Why Your Dyed Hair Keeps Turning Orange

February 24, 2021
Sarah Ferguson
By: Sarah Ferguson | Makeup.com by L'Oréal

Neon orange hair? Super cool. Highlights or blonde hair that transforms from bright and sun-kissed to a brassy orange hue? Definitely not cool. To prevent the latter from happening to you, hair maintenance is key. Using products that are sulfate-free and are formulated for color-treated hair, like a purple shampoo, and staying out of the sun, can all help keep hair fresh and vibrant longer. But if your hair still turns orange after doing everything right, you may need to have a talk with your colorist. 

According to Matt Rez, celebrity colorist and Redken brand ambassador, achieving a non-brassy hair color starts in the salon chair. Here, he explains why hair turns orange and what you — and your colorist — can do about it. 

What are some reasons hair turns brassy or orange after being dyed?

“Hair is made of keratin protein, which in its natural state is orange in color,” says Rez. “The darker the hair pigment naturally, the more pungent the orange and red tones will be when lifting.”  If your colorist didn’t or wasn’t able to lift the color past a certain level during the coloring process, it can look orange or turn orange over time.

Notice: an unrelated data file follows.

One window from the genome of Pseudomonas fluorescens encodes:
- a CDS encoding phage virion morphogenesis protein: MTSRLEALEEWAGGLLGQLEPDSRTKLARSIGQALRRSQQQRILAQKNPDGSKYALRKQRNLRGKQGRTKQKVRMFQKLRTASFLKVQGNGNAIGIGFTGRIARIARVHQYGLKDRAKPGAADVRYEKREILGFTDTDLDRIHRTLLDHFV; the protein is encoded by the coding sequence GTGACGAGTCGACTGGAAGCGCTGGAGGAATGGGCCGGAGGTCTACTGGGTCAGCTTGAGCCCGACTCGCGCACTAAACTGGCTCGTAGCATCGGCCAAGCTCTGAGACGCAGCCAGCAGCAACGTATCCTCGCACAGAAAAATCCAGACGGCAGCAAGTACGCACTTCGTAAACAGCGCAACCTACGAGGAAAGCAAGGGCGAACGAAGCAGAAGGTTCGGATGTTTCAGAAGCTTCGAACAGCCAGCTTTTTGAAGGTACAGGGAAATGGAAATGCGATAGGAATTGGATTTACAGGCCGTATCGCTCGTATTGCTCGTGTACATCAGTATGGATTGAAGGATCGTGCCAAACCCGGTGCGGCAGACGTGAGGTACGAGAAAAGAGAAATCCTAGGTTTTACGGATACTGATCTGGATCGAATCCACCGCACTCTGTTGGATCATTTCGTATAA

How can you neutralize orange tones at home?

“For reddish orange tones, I suggest a blue shampoo,” says Rez. He likes the Redken Color Extend Brownlights Blue Toning Sulfate-Free Shampoo, which he says can help get rid of an unwanted orange tinge. 

If your hair is more of a yellow-orange, try a purple shampoo or mask. We swear by the L'Oréal Paris Hair Care EverPure Sulfate Free Brass Toning Purple Shampoo to brighten and target yellow to orange tones.

How can a colorist fix the dye job so your hair won't keep turning orange?

If your at-home tricks aren’t working, you may need to go back to the salon for some professional damage control. To get out of the orange zone, Rez says that your colorist can lift your hair one level past your desired result and then use a toner to bring it down. “With this method, even with oxidation, the client’s color stays out of the orange zone,” he says. Talk to your colorist to see if this fix is right for your hair. 


Photo: Sarah Ferguson; Design: Hannah Packer

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